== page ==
Friday, February 26, 2010

Where they live now

I've been collecting jewelry for a while, but I really started buying last fall. Before I knew it, my little pile of pretty things had grown to dozens of items and I had absolutely no place to store everything. Since half the fun of collecting is being able to see what you have so that you may properly admire, I was left feeling very unsatisfied.

Then I found this box at Lucky Haskins last weekend. It was kinda gross - the compartments were dirty and some even had the mummified remains of those creepy crawly 1000 leg things. But it was made of wood (LOVE), it had compartments (LOVE), it was handmade (LOVE) and it was old. So I bought the box - let's call him Mr. Brown - brought him home and spent about an hour in my driveway scrubbing him out. My intention was not to make him glow, just to make him inhabitable.

Then last night, I moved my jewels in to their new digs. Mr. Brown has three tiers. The bottom is for miscellaneous stuff (my loupe, stinky glue, pretty tape, etc.), the middle layer is currently vacant, and the top level - well, you can see what I did there. It seems to be a good partnership: my treasures seem real comfy in this snaggly old box. I just couldn't bear the thought of putting my pretty things in tupperware uggghhhh . . . and now I don't have to. I guess all along I was just waiting to find Mr. Brown.

Thursday, February 25, 2010

February giveth

Here are a few February finds that I am particularly smitten with right now.

Monday, February 22, 2010

The most beautiful necklace in the room, depending on the room

I found this stunning choker (1920's or 30's) at a consignment store in town. I love the faceted crystal beads, gradated in size oh so slightly. I love the carnelian beads. But most of all, I love the clasp mechanism. A push clasp, hidden behind the giant bezel-set rhinestone. The rhinestone is worn in the front.

This is the prettiest necklace I own . . . it dazzles me. To me, it is one of a kind. But one visit to my great local antique shop, or a few clicks around Georgian Jewelry or Shihtzuwest, and I realize that there are thousands of necklaces, rings, brooches, etc. like mine (and better) out in the world.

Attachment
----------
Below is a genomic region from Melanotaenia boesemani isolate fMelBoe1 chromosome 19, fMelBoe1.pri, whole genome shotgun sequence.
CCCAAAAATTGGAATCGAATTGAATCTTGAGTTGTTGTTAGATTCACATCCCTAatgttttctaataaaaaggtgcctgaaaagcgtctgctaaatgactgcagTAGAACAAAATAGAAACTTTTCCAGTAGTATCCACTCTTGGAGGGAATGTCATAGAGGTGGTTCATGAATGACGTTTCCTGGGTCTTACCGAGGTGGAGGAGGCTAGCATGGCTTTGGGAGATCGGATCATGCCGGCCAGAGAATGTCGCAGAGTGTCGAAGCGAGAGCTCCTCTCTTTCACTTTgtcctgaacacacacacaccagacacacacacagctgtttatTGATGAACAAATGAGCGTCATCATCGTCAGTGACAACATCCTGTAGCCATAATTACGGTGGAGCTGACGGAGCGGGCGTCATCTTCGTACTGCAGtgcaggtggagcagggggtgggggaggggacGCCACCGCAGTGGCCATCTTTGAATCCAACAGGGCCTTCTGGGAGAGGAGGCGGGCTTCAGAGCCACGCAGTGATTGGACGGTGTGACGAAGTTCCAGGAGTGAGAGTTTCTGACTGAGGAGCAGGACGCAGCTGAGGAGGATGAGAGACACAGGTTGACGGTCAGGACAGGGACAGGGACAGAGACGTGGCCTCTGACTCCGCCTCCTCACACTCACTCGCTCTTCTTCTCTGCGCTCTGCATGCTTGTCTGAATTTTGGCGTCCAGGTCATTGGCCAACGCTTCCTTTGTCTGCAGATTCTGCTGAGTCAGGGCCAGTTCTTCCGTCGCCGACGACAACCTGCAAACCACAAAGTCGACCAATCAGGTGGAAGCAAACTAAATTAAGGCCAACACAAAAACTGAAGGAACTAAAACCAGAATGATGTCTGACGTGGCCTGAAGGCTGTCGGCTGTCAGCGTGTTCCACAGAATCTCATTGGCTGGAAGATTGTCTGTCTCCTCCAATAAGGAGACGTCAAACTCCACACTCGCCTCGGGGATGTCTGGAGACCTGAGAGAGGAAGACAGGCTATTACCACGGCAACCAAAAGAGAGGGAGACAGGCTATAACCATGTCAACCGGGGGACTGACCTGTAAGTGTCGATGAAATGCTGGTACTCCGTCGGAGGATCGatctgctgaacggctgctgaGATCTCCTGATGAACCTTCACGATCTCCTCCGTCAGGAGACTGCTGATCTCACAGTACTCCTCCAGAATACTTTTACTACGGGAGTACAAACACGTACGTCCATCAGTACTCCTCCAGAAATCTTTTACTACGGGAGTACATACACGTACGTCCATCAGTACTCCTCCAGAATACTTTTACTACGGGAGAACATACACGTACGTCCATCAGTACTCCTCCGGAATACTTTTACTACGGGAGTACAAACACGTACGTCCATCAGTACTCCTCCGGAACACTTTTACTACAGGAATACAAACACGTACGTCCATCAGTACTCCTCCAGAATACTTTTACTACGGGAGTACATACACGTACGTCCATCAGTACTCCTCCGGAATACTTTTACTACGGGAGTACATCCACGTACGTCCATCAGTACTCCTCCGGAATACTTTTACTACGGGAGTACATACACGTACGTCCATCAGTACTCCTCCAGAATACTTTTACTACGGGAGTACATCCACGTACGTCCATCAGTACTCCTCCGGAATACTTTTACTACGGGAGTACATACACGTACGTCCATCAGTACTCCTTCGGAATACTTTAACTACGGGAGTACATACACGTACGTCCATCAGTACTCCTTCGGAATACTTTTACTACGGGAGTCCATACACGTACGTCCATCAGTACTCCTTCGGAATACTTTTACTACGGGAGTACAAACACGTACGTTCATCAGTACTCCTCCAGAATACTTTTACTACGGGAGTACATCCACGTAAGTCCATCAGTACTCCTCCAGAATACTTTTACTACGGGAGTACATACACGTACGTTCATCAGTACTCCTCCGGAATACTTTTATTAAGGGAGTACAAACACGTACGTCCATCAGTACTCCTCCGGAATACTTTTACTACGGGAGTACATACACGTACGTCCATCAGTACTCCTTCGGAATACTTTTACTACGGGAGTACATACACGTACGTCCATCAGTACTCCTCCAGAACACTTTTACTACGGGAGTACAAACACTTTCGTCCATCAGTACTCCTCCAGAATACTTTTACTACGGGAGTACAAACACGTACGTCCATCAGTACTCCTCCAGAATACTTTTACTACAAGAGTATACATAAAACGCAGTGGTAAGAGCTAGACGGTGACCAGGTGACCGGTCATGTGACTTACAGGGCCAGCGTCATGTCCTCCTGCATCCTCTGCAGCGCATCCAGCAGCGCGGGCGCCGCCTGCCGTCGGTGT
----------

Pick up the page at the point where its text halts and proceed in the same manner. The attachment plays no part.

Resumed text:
This realization actually comforts me. Greatly. I am just happy to own a very, very, very tiny piece of the vintage-jewelry pie.

Saturday, February 20, 2010

"12 photographs and 19 drawings"

I ducked into a used bookstore the other day hoping to find a book or two about antique jewelry. The relevant section turned out to be small but interesting. There was a paperback about collecting men's belt buckles, an eye-watering, huge book about Lalique, several old Christie's auction catalogs and - on the top shelf - a book called Collecting Antique Jewellery. I bought that one. I like it because it has almost no photographs or illustrations and the writing is great - written in such a good-natured tone that it borders on comic. Here are a couple of my favorite passages:

On Georgian earrings: "Dangling" would appear to be the operative adjective for Georgian earrings which were invariably long and free-swinging. Indeed, some were of such extravagant length that they reached the wearer's shoulders.

On how to locate "finds:" The car-driving collector is at a great advantage. For him it is possible to search in little village shops in hidden byways, often a rich source of supply . . . It can be a fascinating summer pursuit in leisurely tour of towns and villages with the ever-present hope of unearthing treasure-trouve en route.